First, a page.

Grey wins Medium Advertising Agency of the Year at 2021 Financial Mail AdFocus Awards
Grey wins Medium Advertising Agency of the Year at 2021 Financial Mail AdFocus Awards

Grey Advertising was named Medium Advertising Agency of the Year at the 2021 Financial Mail AdFocus Awards. Paul Jackson, CEO at Grey chats to us about the win...

Evan-Lee CourieBy Evan-Lee Courie 25 Nov 2021

Personally, I vibe with that. Making work just to win gets you the fame, sure. When it’s making a real difference for clients and society, that makes it more meaningful.

BizcommunityWhat excites you most about your career?

It never gets boring for me. Ja, for the most part, there are briefs that come that don’t have much room to be creative, but, for me, making something out of nothing is one of the greatest skills a creative can have. Those many, many, many moons ago when I was a young blood, I used to write the “Kellogg’s Cornflakes now R39.99” ads for radio, TV and catalogues. And yazini, if it so happens, I’d write them today even. Maybe I’m just weird but, for me, knowing that I’ve given 100% at the end of each day is very fulfilling.

BizcommunityWhat has been the highlight of your career?

You know that feeling when you leave high school, go to tertiary (after O-week, when the actual lectures start), and you wonder why you were never prepared for this? That transition is rough because there’s a huge gap in content, structure, methodology…everything. In some ways, the gap between tertiary and the first job is a lot harder. That’s why one of my biggest passions is making sure that young people who get into the industry don’t have to struggle. The highlights of my career are all the interns that I’ve had the pleasure of mentoring, who are now making a living for themselves, whether in advertising or not.

BizcommunityWhen you're not busy working, what do you do? How do you socialise these days?

Me, I’m a sucker for groovas! Before covivi came through, I would find different places to go. New spots that just opened up. Places I’ve never heard of. I’d even go to places most wouldn’t even think to go. From gontjies to rooftop bars, it was my thing. I still go out, although every now and then, and mostly with my close friends. These streets ain’t safe no more, so I don’t go to places that are extremely crowded or where people get too friendly and start hugging you like you’ve been friends since. I’m double vaxxed and all, halala, but not everyone is, and me, I like my life.

BizcommunityYou were involved in an initiative called #30days30wheelchairs. Could you tell us about this?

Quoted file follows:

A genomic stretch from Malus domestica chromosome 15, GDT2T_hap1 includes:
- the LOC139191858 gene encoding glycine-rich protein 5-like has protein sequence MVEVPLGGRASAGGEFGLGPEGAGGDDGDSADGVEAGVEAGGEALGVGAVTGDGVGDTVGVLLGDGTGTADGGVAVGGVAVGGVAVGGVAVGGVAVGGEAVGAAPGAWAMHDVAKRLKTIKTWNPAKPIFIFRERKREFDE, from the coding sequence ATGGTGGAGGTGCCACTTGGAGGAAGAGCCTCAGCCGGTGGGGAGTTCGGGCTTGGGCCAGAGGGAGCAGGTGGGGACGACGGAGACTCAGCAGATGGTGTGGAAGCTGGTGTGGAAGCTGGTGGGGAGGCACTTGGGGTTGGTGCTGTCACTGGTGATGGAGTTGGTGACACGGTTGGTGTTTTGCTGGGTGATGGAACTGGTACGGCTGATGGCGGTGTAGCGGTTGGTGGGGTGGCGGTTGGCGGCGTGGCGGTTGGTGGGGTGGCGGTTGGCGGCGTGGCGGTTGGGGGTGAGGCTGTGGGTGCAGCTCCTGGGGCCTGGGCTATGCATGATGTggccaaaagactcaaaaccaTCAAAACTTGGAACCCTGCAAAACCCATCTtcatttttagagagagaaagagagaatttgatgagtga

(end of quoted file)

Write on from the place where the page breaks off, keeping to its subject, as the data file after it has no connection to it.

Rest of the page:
I got injured playing 5-a-side and had to be on crutches for a few weeks. At the time I lived Centurion, worked in Bryanston, and was part Mexican because I was Car-los (total dad joke). I had to take the Gautrain to work. Which also meant busses. Also the crowds. It wasn’t much fun in crutches. I also couldn’t shower or even play with the kids. I knew that it would be weeks, and a lot of fun in physio before I recovered, but I thought about people who never recovered and had to live unable to walk.

Then I thought about how it must be to not even have a wheelchair to allow you to be mobile. Can you imagine being so incapacitated you can’t do anything yourself? A simple thing like a wheelchair could also be the difference between being able to go for interviews, meet up with friends, and more. So I decided I would use the thing that I would get back that most people don’t, and walk from Joburg to Cape Town to raise funds to get wheelchairs for the people who need them most.

It was physically and mentally straining, but I made it and made a difference for the people who needed it most.

BizcommunityHow will you be ending off 2021?

I dunno, NYE has never been a thing for me. I really just don’t get it. So, instead of killing the vibe by being that guy who’s ruminating on the significance of a digit change on the calendar, and why 1 January is a day to start afresh, when a fresh start can be had any moment. But then again, I also like things, and NYE is a parte after parte.

Right now, I’m leaning more towards just getting a good night’s sleep. Hay’, I’ll see it when I see it.

BizcommunityWhat's next for you?

Probably one of the most underrated answers ever was “The same thing we do every day, Pinky. Try to take over the world.” Okay, I’m not trying to take over the world with half-baked ideas, but I am trying to make a difference in the world. Every day. I think I’m in an industry that celebrates that, a company that embodies it, in a time where society needs it.

So what’s next for me is the same as what’s now for me – finding ways to make the world a better place, one brief at a time.

About Evan-Lee Courie

Editor: Marketing & Media; Head of Content for Entrepreneurship